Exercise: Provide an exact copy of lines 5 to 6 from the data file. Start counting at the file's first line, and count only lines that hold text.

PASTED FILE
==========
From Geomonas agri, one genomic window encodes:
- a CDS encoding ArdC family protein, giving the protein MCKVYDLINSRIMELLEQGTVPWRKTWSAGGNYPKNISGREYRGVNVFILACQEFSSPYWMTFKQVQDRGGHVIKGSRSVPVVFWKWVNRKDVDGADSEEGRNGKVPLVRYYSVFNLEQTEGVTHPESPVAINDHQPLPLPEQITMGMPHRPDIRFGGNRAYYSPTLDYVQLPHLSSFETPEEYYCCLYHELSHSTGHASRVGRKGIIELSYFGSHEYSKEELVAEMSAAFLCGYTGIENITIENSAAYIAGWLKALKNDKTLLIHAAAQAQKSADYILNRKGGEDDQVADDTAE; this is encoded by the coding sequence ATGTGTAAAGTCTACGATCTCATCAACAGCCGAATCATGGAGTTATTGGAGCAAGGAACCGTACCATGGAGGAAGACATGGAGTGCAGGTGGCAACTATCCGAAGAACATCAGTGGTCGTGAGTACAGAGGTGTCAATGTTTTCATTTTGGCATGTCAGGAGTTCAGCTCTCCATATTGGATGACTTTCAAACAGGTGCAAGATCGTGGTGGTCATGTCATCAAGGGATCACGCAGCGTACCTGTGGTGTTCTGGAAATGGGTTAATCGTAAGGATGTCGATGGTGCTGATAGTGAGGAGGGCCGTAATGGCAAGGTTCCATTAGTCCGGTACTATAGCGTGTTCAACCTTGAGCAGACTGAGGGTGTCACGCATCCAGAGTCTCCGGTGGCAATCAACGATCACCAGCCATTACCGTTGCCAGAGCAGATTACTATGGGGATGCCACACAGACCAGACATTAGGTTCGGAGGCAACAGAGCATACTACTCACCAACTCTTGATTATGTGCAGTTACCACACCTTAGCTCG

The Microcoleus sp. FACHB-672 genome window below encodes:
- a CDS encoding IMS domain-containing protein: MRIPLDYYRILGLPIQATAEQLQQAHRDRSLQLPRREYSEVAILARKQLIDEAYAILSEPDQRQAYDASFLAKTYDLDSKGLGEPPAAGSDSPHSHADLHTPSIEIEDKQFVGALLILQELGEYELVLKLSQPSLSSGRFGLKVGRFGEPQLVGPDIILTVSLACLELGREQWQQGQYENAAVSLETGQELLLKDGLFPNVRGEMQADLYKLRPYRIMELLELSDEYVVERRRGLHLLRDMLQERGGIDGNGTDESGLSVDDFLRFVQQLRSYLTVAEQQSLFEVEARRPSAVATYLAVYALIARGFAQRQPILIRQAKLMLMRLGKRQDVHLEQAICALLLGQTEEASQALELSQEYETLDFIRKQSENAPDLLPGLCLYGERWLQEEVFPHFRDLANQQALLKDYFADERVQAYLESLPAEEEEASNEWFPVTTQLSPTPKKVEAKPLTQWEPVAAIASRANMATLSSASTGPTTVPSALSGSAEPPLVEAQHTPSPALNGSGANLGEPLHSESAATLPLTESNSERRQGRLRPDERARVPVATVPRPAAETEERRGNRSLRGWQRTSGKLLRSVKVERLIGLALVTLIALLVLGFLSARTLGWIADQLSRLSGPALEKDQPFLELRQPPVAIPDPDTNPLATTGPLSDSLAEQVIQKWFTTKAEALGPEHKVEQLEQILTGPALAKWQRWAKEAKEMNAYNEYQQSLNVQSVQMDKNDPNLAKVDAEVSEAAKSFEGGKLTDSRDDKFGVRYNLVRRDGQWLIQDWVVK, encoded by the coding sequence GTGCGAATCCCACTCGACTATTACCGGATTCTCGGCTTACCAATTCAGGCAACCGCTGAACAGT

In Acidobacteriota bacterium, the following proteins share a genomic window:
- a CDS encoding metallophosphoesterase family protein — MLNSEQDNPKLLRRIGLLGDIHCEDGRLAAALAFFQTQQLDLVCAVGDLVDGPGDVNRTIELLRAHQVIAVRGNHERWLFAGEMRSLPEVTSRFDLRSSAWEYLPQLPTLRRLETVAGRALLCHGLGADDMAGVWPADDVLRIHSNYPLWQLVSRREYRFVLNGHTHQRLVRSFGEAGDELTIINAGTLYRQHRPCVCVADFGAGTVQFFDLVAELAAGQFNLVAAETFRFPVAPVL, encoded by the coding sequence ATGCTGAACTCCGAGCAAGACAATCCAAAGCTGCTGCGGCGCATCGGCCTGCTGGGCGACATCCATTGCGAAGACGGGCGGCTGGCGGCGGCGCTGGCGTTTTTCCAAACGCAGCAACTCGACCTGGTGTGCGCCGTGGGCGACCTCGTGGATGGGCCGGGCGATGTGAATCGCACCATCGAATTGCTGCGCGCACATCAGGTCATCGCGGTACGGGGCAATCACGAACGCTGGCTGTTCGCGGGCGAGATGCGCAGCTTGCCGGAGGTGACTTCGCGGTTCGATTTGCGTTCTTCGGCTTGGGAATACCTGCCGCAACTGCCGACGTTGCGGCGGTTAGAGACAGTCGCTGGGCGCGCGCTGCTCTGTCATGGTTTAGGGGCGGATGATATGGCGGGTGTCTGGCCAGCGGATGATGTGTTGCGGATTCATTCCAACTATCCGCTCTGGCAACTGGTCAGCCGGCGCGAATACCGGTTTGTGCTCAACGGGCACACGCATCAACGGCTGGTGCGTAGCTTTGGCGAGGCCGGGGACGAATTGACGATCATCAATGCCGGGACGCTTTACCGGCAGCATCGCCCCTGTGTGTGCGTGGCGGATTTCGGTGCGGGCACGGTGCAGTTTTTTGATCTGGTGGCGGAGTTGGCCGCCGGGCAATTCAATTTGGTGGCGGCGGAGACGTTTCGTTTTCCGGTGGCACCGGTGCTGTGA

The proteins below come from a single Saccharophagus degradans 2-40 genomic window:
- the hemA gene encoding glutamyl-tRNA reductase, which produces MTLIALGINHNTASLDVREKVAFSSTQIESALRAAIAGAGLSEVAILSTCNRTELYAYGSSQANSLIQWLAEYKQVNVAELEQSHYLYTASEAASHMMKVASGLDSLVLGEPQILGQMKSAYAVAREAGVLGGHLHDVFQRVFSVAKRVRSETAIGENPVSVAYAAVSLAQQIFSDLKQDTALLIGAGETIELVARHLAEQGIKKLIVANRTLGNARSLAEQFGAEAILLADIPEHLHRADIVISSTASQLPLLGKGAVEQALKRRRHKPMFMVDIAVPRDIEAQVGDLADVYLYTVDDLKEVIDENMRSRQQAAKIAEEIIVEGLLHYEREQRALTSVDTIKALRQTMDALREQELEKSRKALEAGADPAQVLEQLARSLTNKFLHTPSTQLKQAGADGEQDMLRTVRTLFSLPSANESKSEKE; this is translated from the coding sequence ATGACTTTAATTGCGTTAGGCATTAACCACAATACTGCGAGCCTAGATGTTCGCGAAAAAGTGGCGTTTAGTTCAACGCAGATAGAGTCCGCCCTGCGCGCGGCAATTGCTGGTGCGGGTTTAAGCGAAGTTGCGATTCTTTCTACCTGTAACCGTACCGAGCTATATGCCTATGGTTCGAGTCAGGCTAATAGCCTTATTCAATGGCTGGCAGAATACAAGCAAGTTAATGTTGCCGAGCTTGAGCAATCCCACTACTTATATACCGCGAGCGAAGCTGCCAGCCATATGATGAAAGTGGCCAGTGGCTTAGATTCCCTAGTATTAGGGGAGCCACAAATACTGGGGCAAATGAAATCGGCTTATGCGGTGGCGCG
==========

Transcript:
In Acidobacteriota bacterium, the following proteins share a genomic window:
- a CDS encoding metallophosphoesterase family protein — MLNSEQDNPKLLRRIGLLGDIHCEDGRLAAALAFFQTQQLDLVCAVGDLVDGPGDVNRTIELLRAHQVIAVRGNHERWLFAGEMRSLPEVTSRFDLRSSAWEYLPQLPTLRRLETVAGRALLCHGLGADDMAGVWPADDVLRIHSNYPLWQLVSRREYRFVLNGHTHQRLVRSFGEAGDELTIINAGTLYRQHRPCVCVADFGAGTVQFFDLVAELAAGQFNLVAAETFRFPVAPVL, encoded by the coding sequence ATGCTGAACTCCGAGCAAGACAATCCAAAGCTGCTGCGGCGCATCGGCCTGCTGGGCGACATCCATTGCGAAGACGGGCGGCTGGCGGCGGCGCTGGCGTTTTTCCAAACGCAGCAACTCGACCTGGTGTGCGCCGTGGGCGACCTCGTGGATGGGCCGGGCGATGTGAATCGCACCATCGAATTGCTGCGCGCACATCAGGTCATCGCGGTACGGGGCAATCACGAACGCTGGCTGTTCGCGGGCGAGATGCGCAGCTTGCCGGAGGTGACTTCGCGGTTCGATTTGCGTTCTTCGGCTTGGGAATACCTGCCGCAACTGCCGACGTTGCGGCGGTTAGAGACAGTCGCTGGGCGCGCGCTGCTCTGTCATGGTTTAGGGGCGGATGATATGGCGGGTGTCTGGCCAGCGGATGATGTGTTGCGGATTCATTCCAACTATCCGCTCTGGCAACTGGTCAGCCGGCGCGAATACCGGTTTGTGCTCAACGGGCACACGCATCAACGGCTGGTGCGTAGCTTTGGCGAGGCCGGGGACGAATTGACGATCATCAATGCCGGGACGCTTTACCGGCAGCATCGCCCCTGTGTGTGCGTGGCGGATTTCGGTGCGGGCACGGTGCAGTTTTTTGATCTGGTGGCGGAGTTGGCCGCCGGGCAATTCAATTTGGTGGCGGCGGAGACGTTTCGTTTTCCGGTGGCACCGGTGCTGTGA